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Coronavirus Job Retention Scheme: Details of Furlough Leave

The government has published further details of the Coronavirus Job Retention Scheme (otherwise known as the Furlough Scheme).

Increase in awards for sexual harassment.

In the case of Majid v AA Solicitors 2016, Ms Majid had been employed for around 6 weeks by AA solicitors and was then dismissed, supposedly for redundancy, when she politely rejected advances from her employer, Mr Ali. She brought a claim for unfair dismissal and sexual harassment giving examples of Mr Ali asking her to go out to the cinema, talking about installing a bed in one of the rooms at the office, attempting to hug her, touching her arms, squeezing and rubbing her hands when shaking hands and making her feel uncomfortable by these types of act. The Tribunal awarded her £14,000 for injury to feelings £4,000 for aggravated damages and £2,000 for financial loss. AA Solicitors appealed to the Employment Appeal Tribunal on the basis that the award was excessive. However, the Appeal Tribunal refused to reduce the award stating that awards should be increased for inflation.  The calculation of awards for injury to feelings are dependent on which band of severity the Tribunal assesses the harassment falls into. There are 3 bands. These bands were set in 2002 in a case called Vento v Chief Constable of West Yorkshire in 2002. The lowest band was £500 to £5000, a middle band of £6,000 to £15,000 and a top band for the most serious cases of £18,000 to £30,000. It has now been confirmed that inflation should be applied and so the lowest band, for less serious cases such as a one off incident or an isolated incident, is £812 to £8,116. The middle band which the above case fell into of £8,116 to £24,348 and the highest band where there has been a lengthy campaign of harassment is now £24,348 to £48,696. It would only be in exceptional cases that an award would exceed this.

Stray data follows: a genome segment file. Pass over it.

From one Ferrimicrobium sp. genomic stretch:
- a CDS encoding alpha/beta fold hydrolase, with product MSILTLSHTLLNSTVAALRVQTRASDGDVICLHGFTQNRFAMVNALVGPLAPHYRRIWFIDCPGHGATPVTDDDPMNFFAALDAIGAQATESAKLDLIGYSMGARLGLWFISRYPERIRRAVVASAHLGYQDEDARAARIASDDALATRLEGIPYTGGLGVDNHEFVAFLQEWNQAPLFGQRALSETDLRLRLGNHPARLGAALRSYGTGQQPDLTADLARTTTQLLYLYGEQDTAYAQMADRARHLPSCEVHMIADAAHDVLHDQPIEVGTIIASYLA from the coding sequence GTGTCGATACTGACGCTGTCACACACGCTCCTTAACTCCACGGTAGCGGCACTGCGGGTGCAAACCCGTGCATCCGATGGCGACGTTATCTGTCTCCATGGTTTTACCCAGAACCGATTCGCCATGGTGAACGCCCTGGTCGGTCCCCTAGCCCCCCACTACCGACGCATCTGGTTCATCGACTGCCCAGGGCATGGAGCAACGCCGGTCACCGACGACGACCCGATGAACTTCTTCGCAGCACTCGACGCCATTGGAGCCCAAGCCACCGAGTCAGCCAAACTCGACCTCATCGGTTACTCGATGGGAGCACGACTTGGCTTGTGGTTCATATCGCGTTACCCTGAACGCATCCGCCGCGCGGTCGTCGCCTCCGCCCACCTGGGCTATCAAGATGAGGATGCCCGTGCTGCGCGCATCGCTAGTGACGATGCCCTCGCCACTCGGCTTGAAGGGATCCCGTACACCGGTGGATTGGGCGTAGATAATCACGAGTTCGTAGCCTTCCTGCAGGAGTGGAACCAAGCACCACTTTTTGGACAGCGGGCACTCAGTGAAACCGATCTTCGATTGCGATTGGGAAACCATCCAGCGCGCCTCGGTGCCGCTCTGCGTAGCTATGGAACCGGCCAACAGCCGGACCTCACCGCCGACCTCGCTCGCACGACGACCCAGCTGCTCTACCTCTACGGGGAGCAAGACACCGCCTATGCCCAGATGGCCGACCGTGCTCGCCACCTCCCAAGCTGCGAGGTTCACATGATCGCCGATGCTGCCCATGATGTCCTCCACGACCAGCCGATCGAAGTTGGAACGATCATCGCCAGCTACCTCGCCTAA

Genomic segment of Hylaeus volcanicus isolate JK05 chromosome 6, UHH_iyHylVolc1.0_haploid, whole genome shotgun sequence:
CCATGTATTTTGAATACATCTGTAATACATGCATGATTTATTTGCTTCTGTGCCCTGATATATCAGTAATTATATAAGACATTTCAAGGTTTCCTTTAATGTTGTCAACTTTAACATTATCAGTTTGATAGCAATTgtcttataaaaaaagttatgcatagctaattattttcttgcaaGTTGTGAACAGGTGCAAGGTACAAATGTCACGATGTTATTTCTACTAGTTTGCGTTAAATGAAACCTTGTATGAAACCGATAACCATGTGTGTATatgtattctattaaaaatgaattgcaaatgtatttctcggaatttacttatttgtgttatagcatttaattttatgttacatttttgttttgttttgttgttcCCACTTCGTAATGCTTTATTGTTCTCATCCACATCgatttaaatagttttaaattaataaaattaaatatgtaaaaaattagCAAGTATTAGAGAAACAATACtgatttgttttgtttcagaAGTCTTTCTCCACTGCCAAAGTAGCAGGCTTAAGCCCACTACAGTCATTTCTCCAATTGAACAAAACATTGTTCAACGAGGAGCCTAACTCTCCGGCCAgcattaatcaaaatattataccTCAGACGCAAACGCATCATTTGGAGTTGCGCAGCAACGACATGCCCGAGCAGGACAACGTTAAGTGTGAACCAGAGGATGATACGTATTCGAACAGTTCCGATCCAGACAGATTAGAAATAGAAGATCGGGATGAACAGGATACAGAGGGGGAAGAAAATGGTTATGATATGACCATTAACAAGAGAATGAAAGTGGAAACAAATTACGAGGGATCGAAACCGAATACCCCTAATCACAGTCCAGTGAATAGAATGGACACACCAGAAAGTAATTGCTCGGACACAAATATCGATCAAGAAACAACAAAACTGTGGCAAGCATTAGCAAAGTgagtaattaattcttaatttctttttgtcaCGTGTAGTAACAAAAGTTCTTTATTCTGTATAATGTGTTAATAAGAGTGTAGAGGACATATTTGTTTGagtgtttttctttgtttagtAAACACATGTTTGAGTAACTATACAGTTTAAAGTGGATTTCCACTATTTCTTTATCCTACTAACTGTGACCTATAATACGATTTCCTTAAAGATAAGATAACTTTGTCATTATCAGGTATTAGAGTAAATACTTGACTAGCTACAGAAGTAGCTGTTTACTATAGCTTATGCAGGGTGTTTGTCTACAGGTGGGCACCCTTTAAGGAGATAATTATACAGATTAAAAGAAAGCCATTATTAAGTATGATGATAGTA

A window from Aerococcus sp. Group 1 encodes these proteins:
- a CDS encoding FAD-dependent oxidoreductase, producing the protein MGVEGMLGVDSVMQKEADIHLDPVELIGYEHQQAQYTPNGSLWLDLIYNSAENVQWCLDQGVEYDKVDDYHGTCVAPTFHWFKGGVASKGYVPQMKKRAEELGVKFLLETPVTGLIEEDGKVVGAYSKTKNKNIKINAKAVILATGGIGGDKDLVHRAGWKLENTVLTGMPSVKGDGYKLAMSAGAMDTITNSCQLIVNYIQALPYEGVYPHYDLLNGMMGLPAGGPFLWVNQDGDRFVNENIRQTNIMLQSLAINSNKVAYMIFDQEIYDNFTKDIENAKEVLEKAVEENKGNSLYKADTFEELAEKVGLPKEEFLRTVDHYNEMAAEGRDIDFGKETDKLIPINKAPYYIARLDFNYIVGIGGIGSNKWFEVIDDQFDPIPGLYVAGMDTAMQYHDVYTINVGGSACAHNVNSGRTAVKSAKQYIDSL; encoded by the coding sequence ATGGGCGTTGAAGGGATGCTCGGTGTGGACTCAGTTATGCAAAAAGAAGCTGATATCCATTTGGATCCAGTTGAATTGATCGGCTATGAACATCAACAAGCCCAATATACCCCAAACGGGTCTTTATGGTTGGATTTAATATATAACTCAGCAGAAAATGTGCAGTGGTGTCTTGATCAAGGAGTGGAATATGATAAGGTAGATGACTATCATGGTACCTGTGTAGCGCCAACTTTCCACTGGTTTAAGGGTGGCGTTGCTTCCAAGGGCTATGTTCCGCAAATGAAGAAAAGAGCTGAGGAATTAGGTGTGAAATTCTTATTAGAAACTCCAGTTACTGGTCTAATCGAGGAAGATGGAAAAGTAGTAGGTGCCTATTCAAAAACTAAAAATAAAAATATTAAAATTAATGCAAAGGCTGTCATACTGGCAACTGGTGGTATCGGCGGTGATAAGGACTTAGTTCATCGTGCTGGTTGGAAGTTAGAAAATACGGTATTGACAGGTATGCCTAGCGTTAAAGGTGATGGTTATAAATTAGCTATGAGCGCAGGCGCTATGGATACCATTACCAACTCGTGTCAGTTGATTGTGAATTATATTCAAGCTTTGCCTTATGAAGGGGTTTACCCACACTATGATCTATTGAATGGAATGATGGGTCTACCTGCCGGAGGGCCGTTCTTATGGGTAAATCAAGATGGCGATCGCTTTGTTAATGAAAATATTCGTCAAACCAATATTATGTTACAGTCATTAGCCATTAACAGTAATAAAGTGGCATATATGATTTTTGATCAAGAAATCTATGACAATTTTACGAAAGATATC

Termination payments: All payments in lieu of notice are to be taxed from April 2018.

Following consultation which commenced in 2015, the Government has confirmed its intention to tax all payments, including benefits and bonus, that would be due to the employee had they worked their notice. This is regardless of whether the employment contract gives a right to make a payment in lieu of notice or not. A further consultation which closes on 5 October 2016 has been published along with draft legislation which in short states: The tax exemption for termination payments up to £30,000 (so long as it does not include any pay in lieu of notice) will remain in place, however any payment over £30,000 with be subject to both tax and employers NI. This will increase a payment over £30,000 by up to 13.8%. The employee’s exemption for NI payment will remain.Compensation for injury to feelings on termination will not benefit from tax relief unless there is psychiatric injury or other recognized medical condition.Injury to feelings for pre-termination discrimination will remain tax free up to certain limits.The tax exemption on payment of legal fees and on payments to registered pension schemes will remain A further draft of the legislation will be published at the time of publication of the draft Finance Bill 2017 legislation.